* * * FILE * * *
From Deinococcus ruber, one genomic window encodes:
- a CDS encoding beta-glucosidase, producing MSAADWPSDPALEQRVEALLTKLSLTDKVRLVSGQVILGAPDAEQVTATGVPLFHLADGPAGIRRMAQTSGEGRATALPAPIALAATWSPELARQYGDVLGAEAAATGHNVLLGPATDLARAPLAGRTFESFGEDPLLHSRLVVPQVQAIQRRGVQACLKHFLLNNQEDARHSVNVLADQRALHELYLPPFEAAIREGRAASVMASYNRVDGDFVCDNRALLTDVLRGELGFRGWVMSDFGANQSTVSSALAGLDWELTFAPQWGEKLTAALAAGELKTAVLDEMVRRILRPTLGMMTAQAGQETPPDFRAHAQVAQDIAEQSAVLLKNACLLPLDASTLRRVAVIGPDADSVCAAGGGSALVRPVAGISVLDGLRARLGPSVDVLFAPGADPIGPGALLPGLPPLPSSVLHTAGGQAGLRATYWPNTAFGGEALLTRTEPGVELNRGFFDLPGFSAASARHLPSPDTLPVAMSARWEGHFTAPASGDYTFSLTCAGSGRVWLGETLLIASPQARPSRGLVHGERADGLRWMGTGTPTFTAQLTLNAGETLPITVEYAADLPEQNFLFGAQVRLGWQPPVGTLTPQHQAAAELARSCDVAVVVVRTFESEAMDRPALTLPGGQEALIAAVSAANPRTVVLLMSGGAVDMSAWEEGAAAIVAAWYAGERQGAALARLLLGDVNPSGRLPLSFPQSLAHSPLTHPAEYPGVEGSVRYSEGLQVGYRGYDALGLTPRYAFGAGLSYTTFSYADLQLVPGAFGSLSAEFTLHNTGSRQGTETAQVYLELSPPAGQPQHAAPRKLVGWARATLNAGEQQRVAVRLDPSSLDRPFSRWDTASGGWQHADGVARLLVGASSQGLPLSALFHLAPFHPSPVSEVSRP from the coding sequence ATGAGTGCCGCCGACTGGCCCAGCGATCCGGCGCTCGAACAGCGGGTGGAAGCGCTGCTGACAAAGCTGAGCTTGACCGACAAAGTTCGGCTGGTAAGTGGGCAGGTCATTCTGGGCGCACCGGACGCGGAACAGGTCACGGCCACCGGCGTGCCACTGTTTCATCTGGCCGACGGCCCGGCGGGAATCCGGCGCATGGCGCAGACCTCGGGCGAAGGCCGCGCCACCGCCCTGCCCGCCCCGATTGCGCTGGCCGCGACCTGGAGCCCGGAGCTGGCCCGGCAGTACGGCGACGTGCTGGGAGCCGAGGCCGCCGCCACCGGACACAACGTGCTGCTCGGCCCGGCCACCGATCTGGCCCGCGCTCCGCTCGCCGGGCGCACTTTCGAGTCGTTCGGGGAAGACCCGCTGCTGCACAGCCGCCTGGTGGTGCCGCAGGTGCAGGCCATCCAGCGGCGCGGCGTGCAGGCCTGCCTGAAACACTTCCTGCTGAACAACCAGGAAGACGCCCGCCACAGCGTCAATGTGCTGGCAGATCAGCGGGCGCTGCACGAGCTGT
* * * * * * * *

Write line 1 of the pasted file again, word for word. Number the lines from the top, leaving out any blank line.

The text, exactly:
From Deinococcus ruber, one genomic window encodes: